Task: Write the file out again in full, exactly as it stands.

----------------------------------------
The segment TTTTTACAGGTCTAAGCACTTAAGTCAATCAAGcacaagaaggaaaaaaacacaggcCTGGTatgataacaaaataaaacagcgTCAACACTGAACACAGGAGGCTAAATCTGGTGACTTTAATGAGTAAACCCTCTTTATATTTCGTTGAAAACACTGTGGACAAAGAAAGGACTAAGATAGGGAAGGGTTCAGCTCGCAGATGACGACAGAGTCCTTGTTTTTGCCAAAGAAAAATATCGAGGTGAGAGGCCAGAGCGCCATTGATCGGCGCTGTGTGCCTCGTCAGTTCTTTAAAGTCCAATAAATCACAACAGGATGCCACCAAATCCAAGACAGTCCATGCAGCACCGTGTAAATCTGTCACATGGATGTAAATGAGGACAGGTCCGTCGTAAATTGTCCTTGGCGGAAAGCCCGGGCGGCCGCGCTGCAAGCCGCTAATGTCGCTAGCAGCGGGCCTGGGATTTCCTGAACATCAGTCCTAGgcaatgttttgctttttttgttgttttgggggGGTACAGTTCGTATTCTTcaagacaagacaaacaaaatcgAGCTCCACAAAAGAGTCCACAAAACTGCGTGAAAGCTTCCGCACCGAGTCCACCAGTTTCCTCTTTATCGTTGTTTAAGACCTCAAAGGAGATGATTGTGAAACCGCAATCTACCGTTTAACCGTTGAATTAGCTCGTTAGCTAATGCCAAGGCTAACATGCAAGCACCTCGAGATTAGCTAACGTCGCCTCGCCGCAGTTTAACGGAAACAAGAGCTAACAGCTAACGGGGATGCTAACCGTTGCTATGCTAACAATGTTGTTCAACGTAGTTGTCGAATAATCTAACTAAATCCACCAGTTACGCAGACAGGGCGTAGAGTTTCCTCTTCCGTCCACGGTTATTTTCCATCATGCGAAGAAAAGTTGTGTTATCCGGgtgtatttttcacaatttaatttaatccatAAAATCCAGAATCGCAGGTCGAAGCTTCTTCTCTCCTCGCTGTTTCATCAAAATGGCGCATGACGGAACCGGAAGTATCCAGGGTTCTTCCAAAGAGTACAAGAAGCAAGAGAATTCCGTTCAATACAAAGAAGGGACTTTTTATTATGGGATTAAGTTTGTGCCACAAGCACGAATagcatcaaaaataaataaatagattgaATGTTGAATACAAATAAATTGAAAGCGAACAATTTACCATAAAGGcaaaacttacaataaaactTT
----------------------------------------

The segment TTTTTACAGGTCTAAGCACTTAAGTCAATCAAGcacaagaaggaaaaaaacacaggcCTGGTatgataacaaaataaaacagcgTCAACACTGAACACAGGAGGCTAAATCTGGTGACTTTAATGAGTAAACCCTCTTTATATTTCGTTGAAAACACTGTGGACAAAGAAAGGACTAAGATAGGGAAGGGTTCAGCTCGCAGATGACGACAGAGTCCTTGTTTTTGCCAAAGAAAAATATCGAGGTGAGAGGCCAGAGCGCCATTGATCGGCGCTGTGTGCCTCGTCAGTTCTTTAAAGTCCAATAAATCACAACAGGATGCCACCAAATCCAAGACAGTCCATGCAGCACCGTGTAAATCTGTCACATGGATGTAAATGAGGACAGGTCCGTCGTAAATTGTCCTTGGCGGAAAGCCCGGGCGGCCGCGCTGCAAGCCGCTAATGTCGCTAGCAGCGGGCCTGGGATTTCCTGAACATCAGTCCTAGgcaatgttttgctttttttgttgttttgggggGGTACAGTTCGTATTCTTcaagacaagacaaacaaaatcgAGCTCCACAAAAGAGTCCACAAAACTGCGTGAAAGCTTCCGCACCGAGTCCACCAGTTTCCTCTTTATCGTTGTTTAAGACCTCAAAGGAGATGATTGTGAAACCGCAATCTACCGTTTAACCGTTGAATTAGCTCGTTAGCTAATGCCAAGGCTAACATGCAAGCACCTCGAGATTAGCTAACGTCGCCTCGCCGCAGTTTAACGGAAACAAGAGCTAACAGCTAACGGGGATGCTAACCGTTGCTATGCTAACAATGTTGTTCAACGTAGTTGTCGAATAATCTAACTAAATCCACCAGTTACGCAGACAGGGCGTAGAGTTTCCTCTTCCGTCCACGGTTATTTTCCATCATGCGAAGAAAAGTTGTGTTATCCGGgtgtatttttcacaatttaatttaatccatAAAATCCAGAATCGCAGGTCGAAGCTTCTTCTCTCCTCGCTGTTTCATCAAAATGGCGCATGACGGAACCGGAAGTATCCAGGGTTCTTCCAAAGAGTACAAGAAGCAAGAGAATTCCGTTCAATACAAAGAAGGGACTTTTTATTATGGGATTAAGTTTGTGCCACAAGCACGAATagcatcaaaaataaataaatagattgaATGTTGAATACAAATAAATTGAAAGCGAACAATTTACCATAAAGGcaaaacttacaataaaactTT